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Coal extraction - call for evidence

Consultation question: Considering the information presented in this call for evidence paper, and your own knowledge and experience, what are your views on the extraction of coal in Scotland?

Our response: The Welsh Government's most recent policy statement on coal should provide a starting point for the Scottish Government to build upon (https://gov.wales/coal-policy-statement-html) in developing its own policy, as there are clear and relevant parallels between both Governments.

Both Wales and Scotland has a long legacy of suffering the localised impacts of environmental blight and hazardous conditions of coal mining, with nearby communities rarely seeing a significant share of the economic benefits. Wales is still littered with unrestored or poorly restored coal mines. It was reported that only this year are the final abandoned coal mines in Scotland being restored - again, often to revised, lower standards that what was promised nearby communities due to insufficient restoration bonds.

Now more is known about climate change, both Wales and Scotland have led the way in developing progressive policies and practice to realise their ambitious targets. This cannot include viably include coal, which is worse in CO2 emissions than natural gas and oil in its conversion factor to energy. The EIA Pathways to Net-Zero report make this very clear, underscoring that no new coal mining for any purpose can be part of a pathway to Net-Zero by 2050.

A critical part of that report is no new coal mining for any purpose. The report goes further to explicitly include coking coal for steel in this prohibition. Port Talbot Steelworks in South Wales and British Steel in England are the 2nd and 3rd largest single-site sources of CO2 in the UK - because they burn coal. Any policy that differentiates between the extraction of coal for energy production and coal for steel production, ignores this growing threat to meeting climate targets across the world. It would also ignore the rapidly escalating developments around the world in decarbonising the steel industry. Green steel is on its way, with the first delivery of commercial quantities made from Sweden in 2021. Unfortunately, once investors have opened a coal mine, they will seek return on that investment and find alternative markets for the coal, or laggard steelworks that still rely on coal in the future. So permitting new coal mining for steel will prop up the biggest polluters and discourage transition to new technology and practices.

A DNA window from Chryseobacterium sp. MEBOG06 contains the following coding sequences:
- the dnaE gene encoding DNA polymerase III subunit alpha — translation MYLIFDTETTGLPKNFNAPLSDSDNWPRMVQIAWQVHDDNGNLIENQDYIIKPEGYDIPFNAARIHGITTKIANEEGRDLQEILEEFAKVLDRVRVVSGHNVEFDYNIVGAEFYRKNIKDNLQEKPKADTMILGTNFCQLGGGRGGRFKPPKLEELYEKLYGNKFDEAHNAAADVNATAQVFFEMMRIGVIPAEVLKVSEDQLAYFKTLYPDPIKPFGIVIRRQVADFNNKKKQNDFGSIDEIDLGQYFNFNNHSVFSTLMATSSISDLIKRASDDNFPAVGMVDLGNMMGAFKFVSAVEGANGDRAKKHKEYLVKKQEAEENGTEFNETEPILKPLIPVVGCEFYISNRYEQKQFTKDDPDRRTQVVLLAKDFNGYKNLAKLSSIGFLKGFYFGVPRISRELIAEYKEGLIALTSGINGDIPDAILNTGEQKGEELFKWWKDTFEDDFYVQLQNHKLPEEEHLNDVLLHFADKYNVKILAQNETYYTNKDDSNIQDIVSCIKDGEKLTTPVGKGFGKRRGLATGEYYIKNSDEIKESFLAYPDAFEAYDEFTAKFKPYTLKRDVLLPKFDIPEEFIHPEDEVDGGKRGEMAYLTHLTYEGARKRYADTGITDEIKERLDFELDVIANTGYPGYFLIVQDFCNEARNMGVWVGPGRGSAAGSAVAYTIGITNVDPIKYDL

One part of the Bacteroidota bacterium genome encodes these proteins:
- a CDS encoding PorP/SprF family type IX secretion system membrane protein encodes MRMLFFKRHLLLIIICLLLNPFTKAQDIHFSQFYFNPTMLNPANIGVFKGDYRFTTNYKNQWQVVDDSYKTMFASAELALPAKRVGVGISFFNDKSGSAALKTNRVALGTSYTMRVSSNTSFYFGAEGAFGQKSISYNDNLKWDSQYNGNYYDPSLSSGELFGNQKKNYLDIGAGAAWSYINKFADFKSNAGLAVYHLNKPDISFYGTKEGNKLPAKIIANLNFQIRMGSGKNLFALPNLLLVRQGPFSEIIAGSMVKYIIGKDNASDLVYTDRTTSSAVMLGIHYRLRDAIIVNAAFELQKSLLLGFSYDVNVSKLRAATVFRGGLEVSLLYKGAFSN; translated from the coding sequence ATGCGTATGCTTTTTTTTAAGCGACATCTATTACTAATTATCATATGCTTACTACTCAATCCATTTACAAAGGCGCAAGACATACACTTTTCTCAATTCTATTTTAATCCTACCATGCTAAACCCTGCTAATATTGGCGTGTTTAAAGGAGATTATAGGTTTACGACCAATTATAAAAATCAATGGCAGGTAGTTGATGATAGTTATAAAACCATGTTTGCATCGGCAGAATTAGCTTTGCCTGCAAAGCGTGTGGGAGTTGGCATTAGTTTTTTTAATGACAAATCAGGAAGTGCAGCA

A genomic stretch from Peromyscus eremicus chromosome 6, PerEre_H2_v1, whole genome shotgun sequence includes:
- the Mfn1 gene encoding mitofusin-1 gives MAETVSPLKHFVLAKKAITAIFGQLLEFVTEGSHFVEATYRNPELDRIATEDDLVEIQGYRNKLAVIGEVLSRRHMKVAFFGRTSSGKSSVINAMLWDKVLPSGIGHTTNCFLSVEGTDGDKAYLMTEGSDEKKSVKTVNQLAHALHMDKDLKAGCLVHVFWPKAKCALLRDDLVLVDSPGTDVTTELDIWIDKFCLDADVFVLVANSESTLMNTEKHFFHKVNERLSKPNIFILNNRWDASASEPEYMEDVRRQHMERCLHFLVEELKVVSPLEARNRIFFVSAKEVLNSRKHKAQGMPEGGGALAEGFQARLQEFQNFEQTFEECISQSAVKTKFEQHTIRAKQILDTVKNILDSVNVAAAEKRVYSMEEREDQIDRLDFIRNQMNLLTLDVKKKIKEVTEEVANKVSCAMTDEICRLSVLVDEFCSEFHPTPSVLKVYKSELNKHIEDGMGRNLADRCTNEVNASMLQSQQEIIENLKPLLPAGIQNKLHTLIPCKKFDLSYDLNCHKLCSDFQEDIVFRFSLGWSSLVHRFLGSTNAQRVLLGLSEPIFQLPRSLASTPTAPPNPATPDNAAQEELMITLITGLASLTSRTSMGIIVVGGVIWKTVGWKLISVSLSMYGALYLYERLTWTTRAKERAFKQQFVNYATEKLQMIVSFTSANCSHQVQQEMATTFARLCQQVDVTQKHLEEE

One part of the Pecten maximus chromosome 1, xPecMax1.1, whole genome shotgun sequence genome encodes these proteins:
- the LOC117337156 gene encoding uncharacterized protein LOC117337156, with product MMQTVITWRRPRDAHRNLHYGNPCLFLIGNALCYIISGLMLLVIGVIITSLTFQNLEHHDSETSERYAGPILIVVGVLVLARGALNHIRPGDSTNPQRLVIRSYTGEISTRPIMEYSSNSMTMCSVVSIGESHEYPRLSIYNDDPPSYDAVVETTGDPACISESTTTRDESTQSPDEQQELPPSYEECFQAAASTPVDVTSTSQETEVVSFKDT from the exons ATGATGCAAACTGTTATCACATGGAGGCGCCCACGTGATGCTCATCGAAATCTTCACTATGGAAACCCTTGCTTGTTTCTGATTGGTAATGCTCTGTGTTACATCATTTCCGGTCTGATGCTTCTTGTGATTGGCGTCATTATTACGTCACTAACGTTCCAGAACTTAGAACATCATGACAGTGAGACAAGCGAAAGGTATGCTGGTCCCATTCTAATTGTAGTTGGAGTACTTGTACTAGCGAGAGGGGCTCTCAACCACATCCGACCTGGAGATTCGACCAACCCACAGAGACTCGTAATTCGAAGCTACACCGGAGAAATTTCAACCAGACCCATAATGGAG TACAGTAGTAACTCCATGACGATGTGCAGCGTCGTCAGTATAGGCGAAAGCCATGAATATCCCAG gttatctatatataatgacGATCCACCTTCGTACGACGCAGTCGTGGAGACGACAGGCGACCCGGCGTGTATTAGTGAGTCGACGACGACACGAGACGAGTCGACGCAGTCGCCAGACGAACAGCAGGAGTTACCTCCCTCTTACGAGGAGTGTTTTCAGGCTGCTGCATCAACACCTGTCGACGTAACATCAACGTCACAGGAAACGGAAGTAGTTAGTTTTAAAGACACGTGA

There is no viable future for any of us that relies on coal to get us there. Scotland should be using its just transition fund to skill its inhabitants in the industries of the future, not ploughing people into the industries that destroy that future.

Published 03.08.22

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Mike Martin
Mike Martin
1 year ago

Germany has followed Sweden with turning to electrical sources of heating in steel production. It is both cheaper and much cleaner. Electricity is the future.

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